Edinburgh Fringe 09: Naked Man Bits

musicOMH still hasn’t quite got to grips with the weather up here. It is entirely possible to go into a show when the sun is shining brightly only to emerge an hour later to find a great grey blanket has been spread across the sky. There hasn’t been a day yet when we haven’t had to return to our flat to acquire or discard items of clothing.

The heat in the venues can also be intense, especially the smaller ones. A woman even fainted during Hugh Hughes’ new show, 360, at the Pleasance Courtyard (19.05). The show had to be stopped and the woman attended to. Eventually the audience were allowed back in and Hughes was able, tentatively, to pick up where he left off and complete the show and to recreate, at least partially, the atmosphere that was lost.

Hughes, the charmingly childlike alter-ego of Hoi Polloi’s Shon Dale-Jones, is listed in the Comedy section of this year’s fringe programme, rather than under Theatre, and he’s performing solo, without the flip charts and musical accompaniment of his previous shows. It’s just him in front of a big, black curtain telling a story. Our full review is over here.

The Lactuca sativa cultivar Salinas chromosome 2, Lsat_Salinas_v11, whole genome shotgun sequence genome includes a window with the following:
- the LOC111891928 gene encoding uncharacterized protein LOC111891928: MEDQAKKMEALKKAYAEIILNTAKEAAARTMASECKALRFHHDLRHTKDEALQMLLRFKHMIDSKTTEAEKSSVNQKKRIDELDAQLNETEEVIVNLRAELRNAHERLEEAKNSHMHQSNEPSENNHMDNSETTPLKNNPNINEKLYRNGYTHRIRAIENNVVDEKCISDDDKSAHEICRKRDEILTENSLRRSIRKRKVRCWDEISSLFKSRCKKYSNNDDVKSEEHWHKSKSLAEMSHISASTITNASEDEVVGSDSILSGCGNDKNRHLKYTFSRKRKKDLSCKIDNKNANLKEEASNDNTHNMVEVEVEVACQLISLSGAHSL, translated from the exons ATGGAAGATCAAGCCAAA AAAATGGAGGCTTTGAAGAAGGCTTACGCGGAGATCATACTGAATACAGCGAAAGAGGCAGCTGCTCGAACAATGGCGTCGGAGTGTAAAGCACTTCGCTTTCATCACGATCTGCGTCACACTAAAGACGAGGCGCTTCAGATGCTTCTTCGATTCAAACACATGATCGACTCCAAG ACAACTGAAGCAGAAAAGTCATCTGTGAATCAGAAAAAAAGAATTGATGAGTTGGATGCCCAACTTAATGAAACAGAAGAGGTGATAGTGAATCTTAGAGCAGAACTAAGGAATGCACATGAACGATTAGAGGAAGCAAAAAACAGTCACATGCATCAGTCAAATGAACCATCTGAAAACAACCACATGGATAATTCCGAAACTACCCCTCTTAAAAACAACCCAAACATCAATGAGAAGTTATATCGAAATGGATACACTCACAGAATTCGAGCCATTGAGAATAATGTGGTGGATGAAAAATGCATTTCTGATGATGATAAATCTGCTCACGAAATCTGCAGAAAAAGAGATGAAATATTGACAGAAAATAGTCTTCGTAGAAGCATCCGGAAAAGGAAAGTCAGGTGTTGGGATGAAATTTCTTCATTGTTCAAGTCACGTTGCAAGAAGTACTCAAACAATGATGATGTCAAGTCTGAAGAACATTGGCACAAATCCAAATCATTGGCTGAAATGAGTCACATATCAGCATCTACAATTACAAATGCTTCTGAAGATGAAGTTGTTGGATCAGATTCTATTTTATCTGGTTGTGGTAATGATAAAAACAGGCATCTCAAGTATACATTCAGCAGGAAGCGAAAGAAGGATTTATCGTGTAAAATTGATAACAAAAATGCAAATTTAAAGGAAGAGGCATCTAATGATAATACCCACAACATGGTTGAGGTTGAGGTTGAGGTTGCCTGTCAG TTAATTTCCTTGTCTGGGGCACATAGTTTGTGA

musicOMH has also seen their first naked man bits of the festival, though there will probably be more before August is out. This was during the utterly barking Or(f)unny at C Soco (21.35). Part of the Espresso! Teatro Italiano season, this seriously energetic piece of physical theatre features a brother and sister, seemingly parent-less, locked in a room together.

The two performers capture the recklessness and unselfconsciousness of childhood as they fling themselves about the room with seemingly little regard for their physical well being, dancing with abandon (to, amongst other, things, Muse), spinning until they were dizzy and hurling themselves to the floor with some force. These moments of mania were interspersed with calmer, more exposing moments, literally in one case, where the brother lay horizontally on a table top staring serenely at the audience with his genitals out in the open and ketchup smeared on his chest. There was something both silly and yet so completely vulnerable about this sight that it was rather moving. In terms of the sheer exuberance and physical commitment of the performers, this one is worth seeing.

For more details of the Espresso! fest visit

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